The British government is reportedly considering banning China from any involvement in the development or maintenance of nuclear power stations in the UK.
According to the Daily Telegraph (July 27), a “cross-party” group of “China hawks” in the House of Commons are applying pressure on the government to impose an “outright” ban on a Chinese state-owned firm’s involvement in all UK nuclear power plants.
The state-owned firm in question is China General Nuclear Power Group (CGN) which is responsible for managing and developing nuclear power at home and abroad.
The “China hawks” in the UK – led by the likes of anti-China Tory MPs Iain Duncan Smith and chairman of the Foreign Affairs Committee Tom Tugendhat – reportedly have the full backing of the Inter-Parliamentary Alliance on China (IPAC), which purports to be an international body working to “reform” how “democratic” countries engage with the Asian giant.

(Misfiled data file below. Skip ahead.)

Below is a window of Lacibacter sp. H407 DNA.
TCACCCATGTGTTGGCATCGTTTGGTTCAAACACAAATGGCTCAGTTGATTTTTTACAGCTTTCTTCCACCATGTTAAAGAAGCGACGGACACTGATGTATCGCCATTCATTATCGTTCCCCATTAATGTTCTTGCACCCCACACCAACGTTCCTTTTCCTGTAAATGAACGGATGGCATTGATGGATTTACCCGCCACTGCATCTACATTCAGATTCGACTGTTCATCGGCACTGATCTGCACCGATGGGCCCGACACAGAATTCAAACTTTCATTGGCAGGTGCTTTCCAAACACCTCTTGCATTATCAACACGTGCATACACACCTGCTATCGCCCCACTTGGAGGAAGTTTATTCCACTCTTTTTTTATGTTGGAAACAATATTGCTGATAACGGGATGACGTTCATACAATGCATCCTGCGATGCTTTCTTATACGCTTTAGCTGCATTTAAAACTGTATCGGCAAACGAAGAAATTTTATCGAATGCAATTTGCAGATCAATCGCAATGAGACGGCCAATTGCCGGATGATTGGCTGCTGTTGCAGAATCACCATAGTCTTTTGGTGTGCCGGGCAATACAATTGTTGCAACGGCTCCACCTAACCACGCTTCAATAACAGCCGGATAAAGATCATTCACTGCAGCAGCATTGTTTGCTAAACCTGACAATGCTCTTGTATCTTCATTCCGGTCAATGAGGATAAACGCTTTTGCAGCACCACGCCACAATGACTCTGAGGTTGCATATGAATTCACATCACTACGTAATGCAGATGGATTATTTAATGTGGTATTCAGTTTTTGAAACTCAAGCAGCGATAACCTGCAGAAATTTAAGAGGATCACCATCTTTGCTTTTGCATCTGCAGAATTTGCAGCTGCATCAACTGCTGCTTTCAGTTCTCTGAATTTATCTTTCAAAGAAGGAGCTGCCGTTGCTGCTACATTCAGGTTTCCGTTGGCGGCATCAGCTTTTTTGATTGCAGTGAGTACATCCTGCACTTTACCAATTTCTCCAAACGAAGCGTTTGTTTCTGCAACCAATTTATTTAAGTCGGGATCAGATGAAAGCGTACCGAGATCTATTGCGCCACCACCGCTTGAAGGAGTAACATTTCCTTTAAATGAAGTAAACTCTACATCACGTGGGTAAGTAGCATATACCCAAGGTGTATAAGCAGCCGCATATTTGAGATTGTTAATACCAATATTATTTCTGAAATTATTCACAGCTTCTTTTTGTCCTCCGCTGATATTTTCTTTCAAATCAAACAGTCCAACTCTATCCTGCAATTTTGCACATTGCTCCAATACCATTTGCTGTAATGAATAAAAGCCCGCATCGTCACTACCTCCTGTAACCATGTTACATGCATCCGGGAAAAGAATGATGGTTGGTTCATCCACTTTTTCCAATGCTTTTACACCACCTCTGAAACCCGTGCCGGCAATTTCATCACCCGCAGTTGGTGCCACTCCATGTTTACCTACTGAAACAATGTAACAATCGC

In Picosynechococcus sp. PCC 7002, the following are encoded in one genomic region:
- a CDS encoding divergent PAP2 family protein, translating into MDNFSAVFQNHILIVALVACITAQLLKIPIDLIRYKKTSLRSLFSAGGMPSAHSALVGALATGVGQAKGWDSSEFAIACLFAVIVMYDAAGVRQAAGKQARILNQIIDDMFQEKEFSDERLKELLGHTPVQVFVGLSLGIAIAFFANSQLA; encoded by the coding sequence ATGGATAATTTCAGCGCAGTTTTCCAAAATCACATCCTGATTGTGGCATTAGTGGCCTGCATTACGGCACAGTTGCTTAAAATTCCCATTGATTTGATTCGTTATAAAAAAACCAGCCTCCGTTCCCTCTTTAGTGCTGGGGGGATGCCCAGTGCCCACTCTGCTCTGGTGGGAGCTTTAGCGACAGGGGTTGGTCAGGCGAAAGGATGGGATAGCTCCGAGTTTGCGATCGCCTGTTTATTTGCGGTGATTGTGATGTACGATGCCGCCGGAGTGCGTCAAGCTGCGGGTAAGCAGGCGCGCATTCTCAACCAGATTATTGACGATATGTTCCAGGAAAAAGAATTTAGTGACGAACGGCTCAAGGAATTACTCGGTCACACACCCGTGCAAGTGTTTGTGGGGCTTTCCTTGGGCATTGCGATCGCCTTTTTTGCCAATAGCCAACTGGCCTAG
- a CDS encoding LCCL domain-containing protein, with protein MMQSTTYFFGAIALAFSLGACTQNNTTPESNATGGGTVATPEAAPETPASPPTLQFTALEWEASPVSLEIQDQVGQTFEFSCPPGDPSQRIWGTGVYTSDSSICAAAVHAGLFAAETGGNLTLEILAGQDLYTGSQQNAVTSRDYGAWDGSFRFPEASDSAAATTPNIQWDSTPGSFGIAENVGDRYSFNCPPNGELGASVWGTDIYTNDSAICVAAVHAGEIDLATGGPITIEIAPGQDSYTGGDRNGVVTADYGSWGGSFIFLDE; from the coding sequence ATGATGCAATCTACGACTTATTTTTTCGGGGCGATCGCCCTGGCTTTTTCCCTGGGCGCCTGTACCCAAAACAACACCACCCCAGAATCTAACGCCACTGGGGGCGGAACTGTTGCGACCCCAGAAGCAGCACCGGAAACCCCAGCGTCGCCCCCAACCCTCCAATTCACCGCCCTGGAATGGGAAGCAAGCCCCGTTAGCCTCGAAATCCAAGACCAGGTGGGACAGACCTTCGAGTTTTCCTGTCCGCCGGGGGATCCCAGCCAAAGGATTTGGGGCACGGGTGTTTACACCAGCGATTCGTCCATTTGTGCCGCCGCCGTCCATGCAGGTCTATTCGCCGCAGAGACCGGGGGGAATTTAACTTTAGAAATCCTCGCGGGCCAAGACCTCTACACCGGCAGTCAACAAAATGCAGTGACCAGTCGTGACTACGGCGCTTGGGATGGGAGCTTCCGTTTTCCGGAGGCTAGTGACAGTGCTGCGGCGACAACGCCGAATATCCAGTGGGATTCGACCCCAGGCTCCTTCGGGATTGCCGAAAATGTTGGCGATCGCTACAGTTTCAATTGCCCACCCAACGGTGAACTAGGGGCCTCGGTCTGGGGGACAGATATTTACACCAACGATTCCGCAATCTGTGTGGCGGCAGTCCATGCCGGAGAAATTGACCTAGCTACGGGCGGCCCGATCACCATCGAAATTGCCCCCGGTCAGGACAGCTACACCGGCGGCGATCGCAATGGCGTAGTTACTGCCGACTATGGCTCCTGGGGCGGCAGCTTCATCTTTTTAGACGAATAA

The Daily Telegraph quotes IPAC as warning that the UK is “dangerously exposed” by its “overreliance” on Chinese investment and technology in the “critical national infrastructure” sector.
Meanwhile, The Guardian (July 26) reports that British ministers are “looking for ways” to enable EDF energy to develop the £20 billion Sizewell C nuclear plant on the Suffolk coast without any input from CGN, even though the latter commands a one-fifth stake in the project.
CGN involvement in EDF’s Hinkley Point C nuclear power plant is also under threat as the government – under pressure from China hawks – moves to banish the Chinese state-owned energy corporation from the UK.
This would constitute a big blow to CGN as it was hoping to use the Hinkley Point C and Sizewell C projects as a springboard to developing a Chinese-designed reactor at Bradwell-on-sea in Essex.
The threat to ban China from any involvement in the UK’s nuclear future unfolds against the backdrop of rising Sino-British tensions and just weeks before a ban on all Huawei equipment in the UK’s 5G network takes effect from September.